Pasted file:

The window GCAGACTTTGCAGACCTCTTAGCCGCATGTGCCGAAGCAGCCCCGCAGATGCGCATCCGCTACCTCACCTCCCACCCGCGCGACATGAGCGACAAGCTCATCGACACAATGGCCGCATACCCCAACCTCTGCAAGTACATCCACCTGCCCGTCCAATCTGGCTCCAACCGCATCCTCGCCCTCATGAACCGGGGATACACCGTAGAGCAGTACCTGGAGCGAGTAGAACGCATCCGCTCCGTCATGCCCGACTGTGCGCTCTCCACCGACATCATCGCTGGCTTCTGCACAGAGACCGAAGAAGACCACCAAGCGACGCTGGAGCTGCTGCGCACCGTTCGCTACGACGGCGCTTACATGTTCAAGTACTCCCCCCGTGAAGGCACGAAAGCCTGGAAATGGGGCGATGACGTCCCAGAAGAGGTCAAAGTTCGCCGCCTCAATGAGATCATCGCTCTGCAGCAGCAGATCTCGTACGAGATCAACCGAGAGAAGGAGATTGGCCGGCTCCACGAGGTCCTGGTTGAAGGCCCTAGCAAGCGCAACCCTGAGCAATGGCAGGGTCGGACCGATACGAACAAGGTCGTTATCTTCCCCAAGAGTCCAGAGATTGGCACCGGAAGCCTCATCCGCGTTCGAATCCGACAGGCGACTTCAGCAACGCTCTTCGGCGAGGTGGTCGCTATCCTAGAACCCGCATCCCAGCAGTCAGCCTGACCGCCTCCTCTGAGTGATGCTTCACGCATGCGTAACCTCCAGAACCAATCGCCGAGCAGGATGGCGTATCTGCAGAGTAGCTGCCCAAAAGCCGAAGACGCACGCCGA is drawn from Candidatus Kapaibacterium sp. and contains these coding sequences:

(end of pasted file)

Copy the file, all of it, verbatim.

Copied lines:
The window GCAGACTTTGCAGACCTCTTAGCCGCATGTGCCGAAGCAGCCCCGCAGATGCGCATCCGCTACCTCACCTCCCACCCGCGCGACATGAGCGACAAGCTCATCGACACAATGGCCGCATACCCCAACCTCTGCAAGTACATCCACCTGCCCGTCCAATCTGGCTCCAACCGCATCCTCGCCCTCATGAACCGGGGATACACCGTAGAGCAGTACCTGGAGCGAGTAGAACGCATCCGCTCCGTCATGCCCGACTGTGCGCTCTCCACCGACATCATCGCTGGCTTCTGCACAGAGACCGAAGAAGACCACCAAGCGACGCTGGAGCTGCTGCGCACCGTTCGCTACGACGGCGCTTACATGTTCAAGTACTCCCCCCGTGAAGGCACGAAAGCCTGGAAATGGGGCGATGACGTCCCAGAAGAGGTCAAAGTTCGCCGCCTCAATGAGATCATCGCTCTGCAGCAGCAGATCTCGTACGAGATCAACCGAGAGAAGGAGATTGGCCGGCTCCACGAGGTCCTGGTTGAAGGCCCTAGCAAGCGCAACCCTGAGCAATGGCAGGGTCGGACCGATACGAACAAGGTCGTTATCTTCCCCAAGAGTCCAGAGATTGGCACCGGAAGCCTCATCCGCGTTCGAATCCGACAGGCGACTTCAGCAACGCTCTTCGGCGAGGTGGTCGCTATCCTAGAACCCGCATCCCAGCAGTCAGCCTGACCGCCTCCTCTGAGTGATGCTTCACGCATGCGTAACCTCCAGAACCAATCGCCGAGCAGGATGGCGTATCTGCAGAGTAGCTGCCCAAAAGCCGAAGACGCACGCCGA is drawn from Candidatus Kapaibacterium sp. and contains these coding sequences: